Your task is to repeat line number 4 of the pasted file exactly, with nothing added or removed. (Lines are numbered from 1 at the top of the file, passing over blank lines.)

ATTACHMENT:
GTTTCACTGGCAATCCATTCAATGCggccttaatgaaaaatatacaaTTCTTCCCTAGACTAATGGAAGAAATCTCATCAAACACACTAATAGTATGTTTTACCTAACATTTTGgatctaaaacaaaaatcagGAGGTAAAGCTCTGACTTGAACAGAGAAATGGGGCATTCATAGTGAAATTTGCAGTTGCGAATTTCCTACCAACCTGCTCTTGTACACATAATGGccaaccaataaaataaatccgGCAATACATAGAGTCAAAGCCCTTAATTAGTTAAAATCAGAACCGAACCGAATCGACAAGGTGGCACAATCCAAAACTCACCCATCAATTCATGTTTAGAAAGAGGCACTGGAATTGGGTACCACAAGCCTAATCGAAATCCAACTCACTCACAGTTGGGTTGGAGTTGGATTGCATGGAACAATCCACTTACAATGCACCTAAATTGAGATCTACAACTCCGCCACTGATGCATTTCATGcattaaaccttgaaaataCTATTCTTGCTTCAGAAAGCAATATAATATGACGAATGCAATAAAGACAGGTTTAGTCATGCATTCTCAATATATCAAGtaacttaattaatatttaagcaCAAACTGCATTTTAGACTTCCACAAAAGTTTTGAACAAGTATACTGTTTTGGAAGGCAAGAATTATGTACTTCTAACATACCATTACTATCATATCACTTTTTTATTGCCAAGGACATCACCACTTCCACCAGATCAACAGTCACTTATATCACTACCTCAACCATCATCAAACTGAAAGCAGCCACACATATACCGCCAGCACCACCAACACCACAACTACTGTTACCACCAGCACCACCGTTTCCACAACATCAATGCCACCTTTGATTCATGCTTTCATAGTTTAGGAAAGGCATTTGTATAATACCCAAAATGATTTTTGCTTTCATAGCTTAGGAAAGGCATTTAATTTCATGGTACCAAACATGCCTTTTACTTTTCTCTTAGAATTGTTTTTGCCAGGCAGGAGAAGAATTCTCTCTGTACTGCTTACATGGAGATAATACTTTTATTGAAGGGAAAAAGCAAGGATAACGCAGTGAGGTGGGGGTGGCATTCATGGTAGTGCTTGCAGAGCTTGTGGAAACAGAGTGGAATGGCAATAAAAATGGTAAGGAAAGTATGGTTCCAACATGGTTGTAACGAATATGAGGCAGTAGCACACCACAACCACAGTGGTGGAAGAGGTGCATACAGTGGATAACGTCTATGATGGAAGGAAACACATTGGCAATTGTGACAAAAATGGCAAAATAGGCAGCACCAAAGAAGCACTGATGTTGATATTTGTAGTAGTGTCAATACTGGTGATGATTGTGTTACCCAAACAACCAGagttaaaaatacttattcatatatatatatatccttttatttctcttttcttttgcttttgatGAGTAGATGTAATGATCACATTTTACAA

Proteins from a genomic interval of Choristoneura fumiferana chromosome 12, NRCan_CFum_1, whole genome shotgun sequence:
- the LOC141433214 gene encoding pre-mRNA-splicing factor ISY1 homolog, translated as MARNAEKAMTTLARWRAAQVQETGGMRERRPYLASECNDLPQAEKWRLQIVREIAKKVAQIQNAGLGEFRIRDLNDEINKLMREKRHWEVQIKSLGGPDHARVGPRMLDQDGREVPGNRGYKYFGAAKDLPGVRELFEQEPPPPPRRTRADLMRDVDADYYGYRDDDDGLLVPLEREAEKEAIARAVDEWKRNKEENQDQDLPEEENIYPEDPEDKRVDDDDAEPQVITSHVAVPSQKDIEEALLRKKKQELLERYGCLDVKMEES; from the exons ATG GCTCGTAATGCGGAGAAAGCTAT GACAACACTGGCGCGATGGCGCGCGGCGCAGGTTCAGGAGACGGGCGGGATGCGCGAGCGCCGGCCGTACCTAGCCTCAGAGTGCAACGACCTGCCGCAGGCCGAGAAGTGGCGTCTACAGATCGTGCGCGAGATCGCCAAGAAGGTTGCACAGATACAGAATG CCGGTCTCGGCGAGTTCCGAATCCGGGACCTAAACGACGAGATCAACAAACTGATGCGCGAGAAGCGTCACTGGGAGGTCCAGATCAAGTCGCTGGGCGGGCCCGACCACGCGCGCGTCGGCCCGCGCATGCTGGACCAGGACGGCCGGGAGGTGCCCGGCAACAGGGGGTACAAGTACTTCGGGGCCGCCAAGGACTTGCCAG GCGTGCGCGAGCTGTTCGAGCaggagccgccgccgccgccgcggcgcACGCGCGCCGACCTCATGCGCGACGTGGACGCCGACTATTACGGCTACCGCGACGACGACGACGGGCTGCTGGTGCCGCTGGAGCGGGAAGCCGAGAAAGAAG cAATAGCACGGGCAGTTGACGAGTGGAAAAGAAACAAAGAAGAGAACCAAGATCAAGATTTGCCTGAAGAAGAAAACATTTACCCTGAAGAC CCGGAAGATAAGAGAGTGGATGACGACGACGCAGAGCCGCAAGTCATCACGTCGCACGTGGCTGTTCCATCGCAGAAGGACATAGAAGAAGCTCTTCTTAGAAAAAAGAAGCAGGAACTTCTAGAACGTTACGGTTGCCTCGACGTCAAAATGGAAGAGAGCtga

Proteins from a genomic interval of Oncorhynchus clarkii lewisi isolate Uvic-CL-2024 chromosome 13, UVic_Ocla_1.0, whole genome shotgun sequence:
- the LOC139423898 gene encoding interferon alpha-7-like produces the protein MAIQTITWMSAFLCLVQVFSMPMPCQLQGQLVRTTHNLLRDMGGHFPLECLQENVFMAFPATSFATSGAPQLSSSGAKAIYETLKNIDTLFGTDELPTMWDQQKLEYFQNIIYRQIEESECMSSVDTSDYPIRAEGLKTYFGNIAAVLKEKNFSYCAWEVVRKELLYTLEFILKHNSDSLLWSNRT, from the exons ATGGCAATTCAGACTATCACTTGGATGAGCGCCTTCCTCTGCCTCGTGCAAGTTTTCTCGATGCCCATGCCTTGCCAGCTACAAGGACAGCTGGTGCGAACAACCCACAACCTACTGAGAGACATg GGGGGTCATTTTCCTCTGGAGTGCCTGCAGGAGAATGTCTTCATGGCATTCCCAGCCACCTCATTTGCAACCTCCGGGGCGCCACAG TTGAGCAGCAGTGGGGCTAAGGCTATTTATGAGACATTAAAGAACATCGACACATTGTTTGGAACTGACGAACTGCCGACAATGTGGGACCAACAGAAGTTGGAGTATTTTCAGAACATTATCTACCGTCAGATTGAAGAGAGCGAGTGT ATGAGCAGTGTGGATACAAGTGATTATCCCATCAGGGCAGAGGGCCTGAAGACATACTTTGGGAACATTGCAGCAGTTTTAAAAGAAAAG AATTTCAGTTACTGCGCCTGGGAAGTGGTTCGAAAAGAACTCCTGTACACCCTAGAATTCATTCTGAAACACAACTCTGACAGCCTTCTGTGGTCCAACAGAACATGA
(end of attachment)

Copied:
Proteins from a genomic interval of Oncorhynchus clarkii lewisi isolate Uvic-CL-2024 chromosome 13, UVic_Ocla_1.0, whole genome shotgun sequence: